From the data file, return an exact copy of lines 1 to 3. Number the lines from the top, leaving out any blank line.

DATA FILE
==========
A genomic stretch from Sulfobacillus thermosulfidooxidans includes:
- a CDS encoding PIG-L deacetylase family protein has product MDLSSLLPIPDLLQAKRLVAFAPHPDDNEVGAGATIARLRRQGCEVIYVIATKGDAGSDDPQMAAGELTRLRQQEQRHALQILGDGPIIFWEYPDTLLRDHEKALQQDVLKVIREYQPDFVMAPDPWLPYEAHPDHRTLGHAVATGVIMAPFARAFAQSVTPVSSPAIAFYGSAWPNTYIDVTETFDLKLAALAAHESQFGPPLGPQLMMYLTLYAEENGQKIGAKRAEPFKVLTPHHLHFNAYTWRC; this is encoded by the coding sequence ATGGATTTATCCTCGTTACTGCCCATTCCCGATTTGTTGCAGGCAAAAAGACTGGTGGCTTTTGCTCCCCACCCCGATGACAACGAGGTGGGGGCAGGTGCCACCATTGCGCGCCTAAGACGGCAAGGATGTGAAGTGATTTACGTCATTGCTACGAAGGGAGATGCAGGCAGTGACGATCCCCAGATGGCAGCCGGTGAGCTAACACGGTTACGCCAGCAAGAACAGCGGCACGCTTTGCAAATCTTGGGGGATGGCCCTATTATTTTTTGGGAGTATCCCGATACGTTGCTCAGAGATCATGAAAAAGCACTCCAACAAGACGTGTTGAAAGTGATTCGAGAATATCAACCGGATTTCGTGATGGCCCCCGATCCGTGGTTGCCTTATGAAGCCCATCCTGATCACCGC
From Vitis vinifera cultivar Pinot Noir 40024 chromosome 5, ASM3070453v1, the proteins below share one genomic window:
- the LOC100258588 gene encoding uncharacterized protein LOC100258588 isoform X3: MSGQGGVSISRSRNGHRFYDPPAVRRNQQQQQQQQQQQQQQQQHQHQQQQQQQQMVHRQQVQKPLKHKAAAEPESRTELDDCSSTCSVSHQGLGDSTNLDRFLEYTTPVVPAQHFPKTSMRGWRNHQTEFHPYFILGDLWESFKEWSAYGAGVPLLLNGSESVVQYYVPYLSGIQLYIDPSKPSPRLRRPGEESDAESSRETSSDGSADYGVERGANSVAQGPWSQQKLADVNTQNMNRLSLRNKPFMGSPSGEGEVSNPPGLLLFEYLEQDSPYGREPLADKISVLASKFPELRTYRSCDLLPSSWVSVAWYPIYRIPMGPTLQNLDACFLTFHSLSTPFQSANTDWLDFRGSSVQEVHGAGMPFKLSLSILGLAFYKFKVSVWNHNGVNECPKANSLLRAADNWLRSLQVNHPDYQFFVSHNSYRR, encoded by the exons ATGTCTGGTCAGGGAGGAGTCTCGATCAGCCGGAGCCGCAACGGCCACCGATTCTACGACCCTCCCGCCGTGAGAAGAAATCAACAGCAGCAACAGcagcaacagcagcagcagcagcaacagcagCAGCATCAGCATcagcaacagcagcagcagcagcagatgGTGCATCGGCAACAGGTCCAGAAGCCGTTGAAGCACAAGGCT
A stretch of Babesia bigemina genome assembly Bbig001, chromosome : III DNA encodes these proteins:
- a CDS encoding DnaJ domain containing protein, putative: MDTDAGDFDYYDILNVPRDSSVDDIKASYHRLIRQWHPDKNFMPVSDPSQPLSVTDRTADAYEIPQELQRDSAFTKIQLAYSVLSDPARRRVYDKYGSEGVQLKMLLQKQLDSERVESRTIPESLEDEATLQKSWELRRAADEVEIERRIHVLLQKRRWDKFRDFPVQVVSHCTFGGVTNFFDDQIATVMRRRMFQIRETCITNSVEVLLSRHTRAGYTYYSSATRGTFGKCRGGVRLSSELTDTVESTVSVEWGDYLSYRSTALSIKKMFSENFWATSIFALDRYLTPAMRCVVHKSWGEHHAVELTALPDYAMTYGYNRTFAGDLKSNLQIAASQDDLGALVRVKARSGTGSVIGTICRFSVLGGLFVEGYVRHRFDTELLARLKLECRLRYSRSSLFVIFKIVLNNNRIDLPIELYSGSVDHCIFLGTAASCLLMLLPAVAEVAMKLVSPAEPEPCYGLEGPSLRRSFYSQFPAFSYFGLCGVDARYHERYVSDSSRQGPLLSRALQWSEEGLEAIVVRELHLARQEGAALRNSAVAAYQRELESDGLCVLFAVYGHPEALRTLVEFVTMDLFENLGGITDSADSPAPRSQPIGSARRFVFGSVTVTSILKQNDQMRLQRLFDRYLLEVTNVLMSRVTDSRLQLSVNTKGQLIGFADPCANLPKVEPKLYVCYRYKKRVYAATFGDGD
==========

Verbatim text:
A genomic stretch from Sulfobacillus thermosulfidooxidans includes:
- a CDS encoding PIG-L deacetylase family protein has product MDLSSLLPIPDLLQAKRLVAFAPHPDDNEVGAGATIARLRRQGCEVIYVIATKGDAGSDDPQMAAGELTRLRQQEQRHALQILGDGPIIFWEYPDTLLRDHEKALQQDVLKVIREYQPDFVMAPDPWLPYEAHPDHRTLGHAVATGVIMAPFARAFAQSVTPVSSPAIAFYGSAWPNTYIDVTETFDLKLAALAAHESQFGPPLGPQLMMYLTLYAEENGQKIGAKRAEPFKVLTPHHLHFNAYTWRC; this is encoded by the coding sequence ATGGATTTATCCTCGTTACTGCCCATTCCCGATTTGTTGCAGGCAAAAAGACTGGTGGCTTTTGCTCCCCACCCCGATGACAACGAGGTGGGGGCAGGTGCCACCATTGCGCGCCTAAGACGGCAAGGATGTGAAGTGATTTACGTCATTGCTACGAAGGGAGATGCAGGCAGTGACGATCCCCAGATGGCAGCCGGTGAGCTAACACGGTTACGCCAGCAAGAACAGCGGCACGCTTTGCAAATCTTGGGGGATGGCCCTATTATTTTTTGGGAGTATCCCGATACGTTGCTCAGAGATCATGAAAAAGCACTCCAACAAGACGTGTTGAAAGTGATTCGAGAATATCAACCGGATTTCGTGATGGCCCCCGATCCGTGGTTGCCTTATGAAGCCCATCCTGATCACCGC
From Vitis vinifera cultivar Pinot Noir 40024 chromosome 5, ASM3070453v1, the proteins below share one genomic window: